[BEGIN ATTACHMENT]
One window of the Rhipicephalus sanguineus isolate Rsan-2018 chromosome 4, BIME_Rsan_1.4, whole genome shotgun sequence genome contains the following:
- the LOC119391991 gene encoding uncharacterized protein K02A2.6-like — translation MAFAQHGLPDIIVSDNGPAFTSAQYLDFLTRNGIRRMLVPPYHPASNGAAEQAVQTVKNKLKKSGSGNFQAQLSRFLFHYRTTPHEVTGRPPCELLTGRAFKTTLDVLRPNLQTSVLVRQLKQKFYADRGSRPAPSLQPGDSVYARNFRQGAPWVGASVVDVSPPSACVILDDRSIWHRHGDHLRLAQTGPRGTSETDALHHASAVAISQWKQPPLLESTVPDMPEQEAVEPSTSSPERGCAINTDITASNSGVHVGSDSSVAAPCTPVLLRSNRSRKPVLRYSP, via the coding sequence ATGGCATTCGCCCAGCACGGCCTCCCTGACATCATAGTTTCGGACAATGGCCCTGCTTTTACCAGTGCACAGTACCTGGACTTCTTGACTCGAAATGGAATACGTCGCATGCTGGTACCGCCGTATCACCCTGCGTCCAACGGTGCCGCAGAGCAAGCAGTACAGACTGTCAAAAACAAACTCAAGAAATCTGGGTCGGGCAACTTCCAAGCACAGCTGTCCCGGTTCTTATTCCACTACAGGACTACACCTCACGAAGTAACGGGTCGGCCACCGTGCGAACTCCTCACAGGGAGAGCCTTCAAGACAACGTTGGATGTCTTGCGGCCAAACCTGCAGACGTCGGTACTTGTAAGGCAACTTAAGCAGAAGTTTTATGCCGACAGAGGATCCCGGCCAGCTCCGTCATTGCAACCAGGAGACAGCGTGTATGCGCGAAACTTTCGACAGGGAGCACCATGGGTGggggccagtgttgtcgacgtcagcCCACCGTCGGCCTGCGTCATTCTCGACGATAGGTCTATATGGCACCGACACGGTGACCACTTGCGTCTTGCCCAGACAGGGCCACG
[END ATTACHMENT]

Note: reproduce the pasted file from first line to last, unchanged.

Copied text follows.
One window of the Rhipicephalus sanguineus isolate Rsan-2018 chromosome 4, BIME_Rsan_1.4, whole genome shotgun sequence genome contains the following:
- the LOC119391991 gene encoding uncharacterized protein K02A2.6-like — translation MAFAQHGLPDIIVSDNGPAFTSAQYLDFLTRNGIRRMLVPPYHPASNGAAEQAVQTVKNKLKKSGSGNFQAQLSRFLFHYRTTPHEVTGRPPCELLTGRAFKTTLDVLRPNLQTSVLVRQLKQKFYADRGSRPAPSLQPGDSVYARNFRQGAPWVGASVVDVSPPSACVILDDRSIWHRHGDHLRLAQTGPRGTSETDALHHASAVAISQWKQPPLLESTVPDMPEQEAVEPSTSSPERGCAINTDITASNSGVHVGSDSSVAAPCTPVLLRSNRSRKPVLRYSP, via the coding sequence ATGGCATTCGCCCAGCACGGCCTCCCTGACATCATAGTTTCGGACAATGGCCCTGCTTTTACCAGTGCACAGTACCTGGACTTCTTGACTCGAAATGGAATACGTCGCATGCTGGTACCGCCGTATCACCCTGCGTCCAACGGTGCCGCAGAGCAAGCAGTACAGACTGTCAAAAACAAACTCAAGAAATCTGGGTCGGGCAACTTCCAAGCACAGCTGTCCCGGTTCTTATTCCACTACAGGACTACACCTCACGAAGTAACGGGTCGGCCACCGTGCGAACTCCTCACAGGGAGAGCCTTCAAGACAACGTTGGATGTCTTGCGGCCAAACCTGCAGACGTCGGTACTTGTAAGGCAACTTAAGCAGAAGTTTTATGCCGACAGAGGATCCCGGCCAGCTCCGTCATTGCAACCAGGAGACAGCGTGTATGCGCGAAACTTTCGACAGGGAGCACCATGGGTGggggccagtgttgtcgacgtcagcCCACCGTCGGCCTGCGTCATTCTCGACGATAGGTCTATATGGCACCGACACGGTGACCACTTGCGTCTTGCCCAGACAGGGCCACG